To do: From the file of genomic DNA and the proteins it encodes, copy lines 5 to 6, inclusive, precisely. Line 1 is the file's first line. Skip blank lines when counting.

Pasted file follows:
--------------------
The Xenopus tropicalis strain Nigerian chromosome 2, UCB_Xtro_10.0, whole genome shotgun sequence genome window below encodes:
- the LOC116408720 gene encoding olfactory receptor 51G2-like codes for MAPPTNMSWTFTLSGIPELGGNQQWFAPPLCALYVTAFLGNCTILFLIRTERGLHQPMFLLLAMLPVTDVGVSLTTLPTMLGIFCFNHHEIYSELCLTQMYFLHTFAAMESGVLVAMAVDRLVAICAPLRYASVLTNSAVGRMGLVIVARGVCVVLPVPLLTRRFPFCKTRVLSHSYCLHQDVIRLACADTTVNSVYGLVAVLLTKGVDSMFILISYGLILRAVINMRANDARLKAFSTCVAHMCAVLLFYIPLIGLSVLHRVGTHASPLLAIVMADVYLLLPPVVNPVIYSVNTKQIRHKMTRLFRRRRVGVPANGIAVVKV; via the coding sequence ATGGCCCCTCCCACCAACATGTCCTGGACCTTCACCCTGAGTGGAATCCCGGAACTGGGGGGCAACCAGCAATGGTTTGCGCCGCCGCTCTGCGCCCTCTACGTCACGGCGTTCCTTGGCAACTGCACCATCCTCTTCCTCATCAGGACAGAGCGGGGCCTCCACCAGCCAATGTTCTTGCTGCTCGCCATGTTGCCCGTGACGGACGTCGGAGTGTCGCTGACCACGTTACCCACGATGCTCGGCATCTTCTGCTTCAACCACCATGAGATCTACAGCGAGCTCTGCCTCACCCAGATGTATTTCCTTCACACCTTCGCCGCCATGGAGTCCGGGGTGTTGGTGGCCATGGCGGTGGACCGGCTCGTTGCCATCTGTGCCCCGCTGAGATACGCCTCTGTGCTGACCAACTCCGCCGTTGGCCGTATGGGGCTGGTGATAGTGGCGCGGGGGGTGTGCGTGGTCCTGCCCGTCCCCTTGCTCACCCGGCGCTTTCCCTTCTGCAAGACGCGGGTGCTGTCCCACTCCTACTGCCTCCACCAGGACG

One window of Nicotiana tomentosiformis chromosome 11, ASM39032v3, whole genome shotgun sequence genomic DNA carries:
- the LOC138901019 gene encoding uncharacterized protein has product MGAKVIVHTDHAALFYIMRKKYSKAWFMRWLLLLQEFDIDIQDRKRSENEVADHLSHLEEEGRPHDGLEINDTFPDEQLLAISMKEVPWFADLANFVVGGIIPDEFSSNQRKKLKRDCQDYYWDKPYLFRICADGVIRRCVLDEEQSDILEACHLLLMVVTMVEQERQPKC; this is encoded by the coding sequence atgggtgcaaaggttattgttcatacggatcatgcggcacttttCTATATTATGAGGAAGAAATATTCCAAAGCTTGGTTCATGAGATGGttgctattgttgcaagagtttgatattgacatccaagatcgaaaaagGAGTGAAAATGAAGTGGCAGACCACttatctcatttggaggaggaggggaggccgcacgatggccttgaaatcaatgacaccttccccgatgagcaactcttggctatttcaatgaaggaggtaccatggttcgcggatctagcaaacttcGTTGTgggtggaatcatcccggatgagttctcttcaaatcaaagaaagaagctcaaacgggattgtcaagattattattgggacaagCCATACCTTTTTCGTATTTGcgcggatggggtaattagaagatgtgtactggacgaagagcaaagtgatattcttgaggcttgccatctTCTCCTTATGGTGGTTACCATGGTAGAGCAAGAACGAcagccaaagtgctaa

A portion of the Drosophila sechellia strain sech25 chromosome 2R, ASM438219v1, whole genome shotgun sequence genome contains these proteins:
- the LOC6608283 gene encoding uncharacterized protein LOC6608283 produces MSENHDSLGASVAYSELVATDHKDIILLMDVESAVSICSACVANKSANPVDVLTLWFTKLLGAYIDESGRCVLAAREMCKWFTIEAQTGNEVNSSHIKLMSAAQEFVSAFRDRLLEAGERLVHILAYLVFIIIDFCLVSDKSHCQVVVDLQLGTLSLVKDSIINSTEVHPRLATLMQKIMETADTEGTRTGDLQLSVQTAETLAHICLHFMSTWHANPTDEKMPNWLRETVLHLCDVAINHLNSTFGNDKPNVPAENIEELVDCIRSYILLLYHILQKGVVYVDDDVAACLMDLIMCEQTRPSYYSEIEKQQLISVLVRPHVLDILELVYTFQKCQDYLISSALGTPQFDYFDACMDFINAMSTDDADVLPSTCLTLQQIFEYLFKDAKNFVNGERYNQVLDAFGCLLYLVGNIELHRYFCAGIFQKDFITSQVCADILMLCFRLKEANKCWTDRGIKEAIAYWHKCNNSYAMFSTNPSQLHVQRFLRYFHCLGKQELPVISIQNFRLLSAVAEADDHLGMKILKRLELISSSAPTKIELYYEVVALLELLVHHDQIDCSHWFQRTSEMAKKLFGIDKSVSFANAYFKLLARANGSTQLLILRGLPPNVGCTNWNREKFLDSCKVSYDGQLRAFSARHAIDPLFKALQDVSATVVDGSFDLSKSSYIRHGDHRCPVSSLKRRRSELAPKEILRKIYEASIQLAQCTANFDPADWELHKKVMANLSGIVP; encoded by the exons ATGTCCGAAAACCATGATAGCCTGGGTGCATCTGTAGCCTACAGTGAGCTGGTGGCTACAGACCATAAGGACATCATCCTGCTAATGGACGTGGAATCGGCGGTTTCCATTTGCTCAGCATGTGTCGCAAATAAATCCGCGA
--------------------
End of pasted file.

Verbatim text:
A portion of the Drosophila sechellia strain sech25 chromosome 2R, ASM438219v1, whole genome shotgun sequence genome contains these proteins:
- the LOC6608283 gene encoding uncharacterized protein LOC6608283 produces MSENHDSLGASVAYSELVATDHKDIILLMDVESAVSICSACVANKSANPVDVLTLWFTKLLGAYIDESGRCVLAAREMCKWFTIEAQTGNEVNSSHIKLMSAAQEFVSAFRDRLLEAGERLVHILAYLVFIIIDFCLVSDKSHCQVVVDLQLGTLSLVKDSIINSTEVHPRLATLMQKIMETADTEGTRTGDLQLSVQTAETLAHICLHFMSTWHANPTDEKMPNWLRETVLHLCDVAINHLNSTFGNDKPNVPAENIEELVDCIRSYILLLYHILQKGVVYVDDDVAACLMDLIMCEQTRPSYYSEIEKQQLISVLVRPHVLDILELVYTFQKCQDYLISSALGTPQFDYFDACMDFINAMSTDDADVLPSTCLTLQQIFEYLFKDAKNFVNGERYNQVLDAFGCLLYLVGNIELHRYFCAGIFQKDFITSQVCADILMLCFRLKEANKCWTDRGIKEAIAYWHKCNNSYAMFSTNPSQLHVQRFLRYFHCLGKQELPVISIQNFRLLSAVAEADDHLGMKILKRLELISSSAPTKIELYYEVVALLELLVHHDQIDCSHWFQRTSEMAKKLFGIDKSVSFANAYFKLLARANGSTQLLILRGLPPNVGCTNWNREKFLDSCKVSYDGQLRAFSARHAIDPLFKALQDVSATVVDGSFDLSKSSYIRHGDHRCPVSSLKRRRSELAPKEILRKIYEASIQLAQCTANFDPADWELHKKVMANLSGIVP; encoded by the exons ATGTCCGAAAACCATGATAGCCTGGGTGCATCTGTAGCCTACAGTGAGCTGGTGGCTACAGACCATAAGGACATCATCCTGCTAATGGACGTGGAATCGGCGGTTTCCATTTGCTCAGCATGTGTCGCAAATAAATCCGCGA